table of contents


Ions and Prediction of Ionic Charges

Dr. Walt Volland revised July 8, 2013 all rights reserved

Ions are electrically charged particles.

Cations have a positive (+ ) charge.

Anions have a negative (-) charge.

Ions have a charge because electrons can be transferred. The charge is produced when atoms gain electrons (to form anions) or lose electrons (to form cations).

The charge on a monoatomic anion depends on the group for the atom. Nonmetal elements have greater attractions for electrons and tend to gain electrons to form anions. The charge on the ion is written as a superscript after the element symbol. For example chlorine gains one electron to form chloride, Cl1-. Sulfur gains two electrons to form sulfide, S2-.
You can predict the negative charge on an anion by looking at the group number for the atom. The charge for representative elements is typically equal to the group number minus eight.
Example: Fluorine, F, is in group 7A. The negative charge is 7 - 8 = -1. The symbol is F1- with the charge written as a superscript.
Example: Oxygen, O, is in group 6A. The negative charge is 6 - 8 = -2. The symbol is O2- with the charge written as a superscript.

The charge on a monoatomic cation like sodium ion, Na1+, depends on the group for the atom, Group 1A for sodium.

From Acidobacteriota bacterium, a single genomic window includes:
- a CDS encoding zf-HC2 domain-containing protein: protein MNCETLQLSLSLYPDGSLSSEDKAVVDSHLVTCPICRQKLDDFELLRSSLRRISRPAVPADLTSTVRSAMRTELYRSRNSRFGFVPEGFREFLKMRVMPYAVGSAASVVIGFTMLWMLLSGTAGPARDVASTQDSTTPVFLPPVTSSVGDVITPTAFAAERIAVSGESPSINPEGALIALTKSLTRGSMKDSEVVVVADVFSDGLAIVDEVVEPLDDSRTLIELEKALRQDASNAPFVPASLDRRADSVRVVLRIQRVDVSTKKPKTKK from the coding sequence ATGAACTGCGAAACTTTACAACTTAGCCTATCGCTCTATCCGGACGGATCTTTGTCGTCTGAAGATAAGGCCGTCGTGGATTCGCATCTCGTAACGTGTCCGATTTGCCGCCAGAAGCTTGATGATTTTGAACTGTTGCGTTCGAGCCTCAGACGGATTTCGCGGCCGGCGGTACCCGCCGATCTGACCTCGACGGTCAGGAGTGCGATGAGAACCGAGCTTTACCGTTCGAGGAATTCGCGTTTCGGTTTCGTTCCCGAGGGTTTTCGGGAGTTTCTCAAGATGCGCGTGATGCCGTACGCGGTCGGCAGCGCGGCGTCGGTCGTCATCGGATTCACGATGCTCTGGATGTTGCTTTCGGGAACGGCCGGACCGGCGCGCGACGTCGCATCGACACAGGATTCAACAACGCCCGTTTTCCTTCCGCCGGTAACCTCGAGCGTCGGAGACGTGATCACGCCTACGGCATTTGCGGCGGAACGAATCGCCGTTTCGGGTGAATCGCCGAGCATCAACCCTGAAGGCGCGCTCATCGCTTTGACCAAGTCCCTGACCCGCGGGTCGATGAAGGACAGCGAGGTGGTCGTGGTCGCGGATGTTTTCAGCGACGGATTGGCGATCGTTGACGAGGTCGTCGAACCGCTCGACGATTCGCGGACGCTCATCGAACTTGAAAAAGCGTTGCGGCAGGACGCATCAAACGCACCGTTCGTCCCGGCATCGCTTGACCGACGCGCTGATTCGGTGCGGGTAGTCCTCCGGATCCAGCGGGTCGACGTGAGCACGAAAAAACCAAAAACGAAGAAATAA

Metal elements have weaker attractions for electrons than the nonmetals. Atoms of metals can be stripped of electrons to form cations. You can predict the positive charge on cations using the group number for representative elements.
Sodium, Na, is in group 1A. It loses one electron to form the sodium ion, Na1+.
The charge is written after the symbol as a superscript.
Barium, Ba, is in group 2A. Barium loses two electrons to form the calcium ion, Ba2+.
Aluminum, Al, is in group 3A. Aluminum loses three electrons to form the aluminum ion, Al3+.


Exercise: What charge do you predict for magnesium, Mg, in group 2A?


a. -2

b. +2

c. -6

d. +6

Exercise: Which of the following would you predict to form a cation with a charge of +1?

a. neon, Ne

b. iodine, I

c. strontium, Sr

d. lithium, Li

Revised by Dr. Walt Volland July 8, 2013 All rights reserved.